Meanwhile, Pausi's family, who told me that they only received the news of his scheduled execution on 9 February, have so little time (half the time that Nagen's family had) to make arrangements to travel to Singapore from Malaysia before he is hanged. I'm absolutely disgusted by how little time they've been given to deal with something so awful and traumatic. Even though there are now Vaccinated Travel Lanes between Kuala Lumpur and Singapore, we've spent all day combing through a bunch of different websites and companies only to come to conclusion that all VTL routes — be they by air, or by bus from Johor Bahru — have been sold out. So they have to enter Singapore via non-VTL routes, and, like Nagen's family before them, shuttle between the hotel where they're quarantining and prison.
The Transformative Justice Collective (of which I'm a member) is helping Pausi's family with travel arrangements. We'll be using the TJC Support Fund to help them cover costs. If you'd like to contribute to this support fund, you can do so by following this link and selecting "TJC Support Fund" in the dropdown menu. Please note that this support fund isn't specifically for Pausi and his family — unlike Nagen's case, we haven't had time to put together a dedicated crowdfunder — but to help families like his who might need help covering costs related to their loved ones' cases/incarceration.
Got some more...
👩🏻💻 I wrote about spyware in last week's wrap, but here's Singapore Samizdat going above and beyond with a great timeline of Singapore's relationship with surveillance and spyware.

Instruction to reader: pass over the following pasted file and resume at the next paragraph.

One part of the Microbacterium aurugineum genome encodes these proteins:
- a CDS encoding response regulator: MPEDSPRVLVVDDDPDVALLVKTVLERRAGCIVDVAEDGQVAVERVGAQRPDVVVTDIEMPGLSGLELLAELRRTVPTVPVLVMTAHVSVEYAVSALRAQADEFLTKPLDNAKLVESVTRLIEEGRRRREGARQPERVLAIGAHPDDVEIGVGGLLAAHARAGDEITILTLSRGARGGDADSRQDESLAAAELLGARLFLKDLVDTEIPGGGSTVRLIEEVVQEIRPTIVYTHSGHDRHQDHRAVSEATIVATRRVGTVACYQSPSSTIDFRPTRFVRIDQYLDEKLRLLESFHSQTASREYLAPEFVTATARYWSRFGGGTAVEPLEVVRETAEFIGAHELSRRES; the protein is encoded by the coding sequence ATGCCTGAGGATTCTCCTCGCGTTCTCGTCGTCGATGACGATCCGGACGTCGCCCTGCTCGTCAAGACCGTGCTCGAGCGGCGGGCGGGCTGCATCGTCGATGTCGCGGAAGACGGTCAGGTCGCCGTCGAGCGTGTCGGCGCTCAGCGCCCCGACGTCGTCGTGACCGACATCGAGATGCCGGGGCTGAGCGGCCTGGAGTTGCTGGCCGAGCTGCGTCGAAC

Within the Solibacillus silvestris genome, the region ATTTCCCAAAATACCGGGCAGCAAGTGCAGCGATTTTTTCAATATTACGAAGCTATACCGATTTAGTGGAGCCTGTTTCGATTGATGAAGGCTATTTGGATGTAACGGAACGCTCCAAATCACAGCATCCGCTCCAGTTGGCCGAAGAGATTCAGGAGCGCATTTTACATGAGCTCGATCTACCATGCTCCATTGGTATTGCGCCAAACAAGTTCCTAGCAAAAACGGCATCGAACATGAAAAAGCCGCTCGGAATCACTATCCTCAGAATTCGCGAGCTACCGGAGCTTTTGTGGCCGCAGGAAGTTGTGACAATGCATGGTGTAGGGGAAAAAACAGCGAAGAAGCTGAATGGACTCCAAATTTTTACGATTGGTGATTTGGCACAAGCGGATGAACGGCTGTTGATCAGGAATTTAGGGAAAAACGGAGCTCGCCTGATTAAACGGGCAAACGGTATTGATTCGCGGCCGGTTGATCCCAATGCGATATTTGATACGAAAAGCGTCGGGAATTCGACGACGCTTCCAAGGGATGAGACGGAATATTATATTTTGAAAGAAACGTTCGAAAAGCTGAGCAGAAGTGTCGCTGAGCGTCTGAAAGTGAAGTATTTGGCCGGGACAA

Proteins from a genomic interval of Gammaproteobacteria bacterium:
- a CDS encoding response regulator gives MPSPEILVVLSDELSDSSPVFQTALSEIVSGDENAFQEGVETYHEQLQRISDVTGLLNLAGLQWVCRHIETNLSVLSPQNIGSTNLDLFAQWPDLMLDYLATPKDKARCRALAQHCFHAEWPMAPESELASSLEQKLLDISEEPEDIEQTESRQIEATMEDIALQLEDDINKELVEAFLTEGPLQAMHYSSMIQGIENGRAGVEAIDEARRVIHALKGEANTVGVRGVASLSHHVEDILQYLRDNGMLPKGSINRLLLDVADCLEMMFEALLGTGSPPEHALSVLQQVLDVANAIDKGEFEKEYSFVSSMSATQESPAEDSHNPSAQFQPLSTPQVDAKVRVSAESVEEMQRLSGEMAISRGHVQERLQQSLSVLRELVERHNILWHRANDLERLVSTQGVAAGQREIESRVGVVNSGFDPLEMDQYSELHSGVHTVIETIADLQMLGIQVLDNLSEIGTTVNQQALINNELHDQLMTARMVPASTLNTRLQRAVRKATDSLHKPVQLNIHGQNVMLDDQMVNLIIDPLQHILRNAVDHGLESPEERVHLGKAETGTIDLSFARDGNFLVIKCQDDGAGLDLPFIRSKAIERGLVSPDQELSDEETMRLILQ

🦠 Soldiers have been deployed to support the Ministry of Health in the midst of an Omicron surge. 100 soldiers have been sent to provide support to the national call centre. Meanwhile, healthcare workers are exhausted by a spike in patients seeking treatment in emergency departments.
👷🏼♂️ NTUC says they're going to start paying more attention to youth entering the workforce, as well as women who need flexible work arrangements to juggle their career and family responsibilities. While they're at it, can they do something about this shitty practice of offering incentives to workers not to take medical leave?
Checking in on the neighbours
🇲🇲 An army officer who defected and fled into northeastern India has told Reuters about losses that the Myanmar military sustained in fighting in Chin State, where they been facing strong armed resistance.
🇵🇭 Election season has kicked off in the Philippines. The son of former dictator Ferdinand Marcos is predicted to win. 😬 You can follow Rappler's election coverage here.
And there we are with another week. I really hope I can be back with more cheery news in the coming weeks.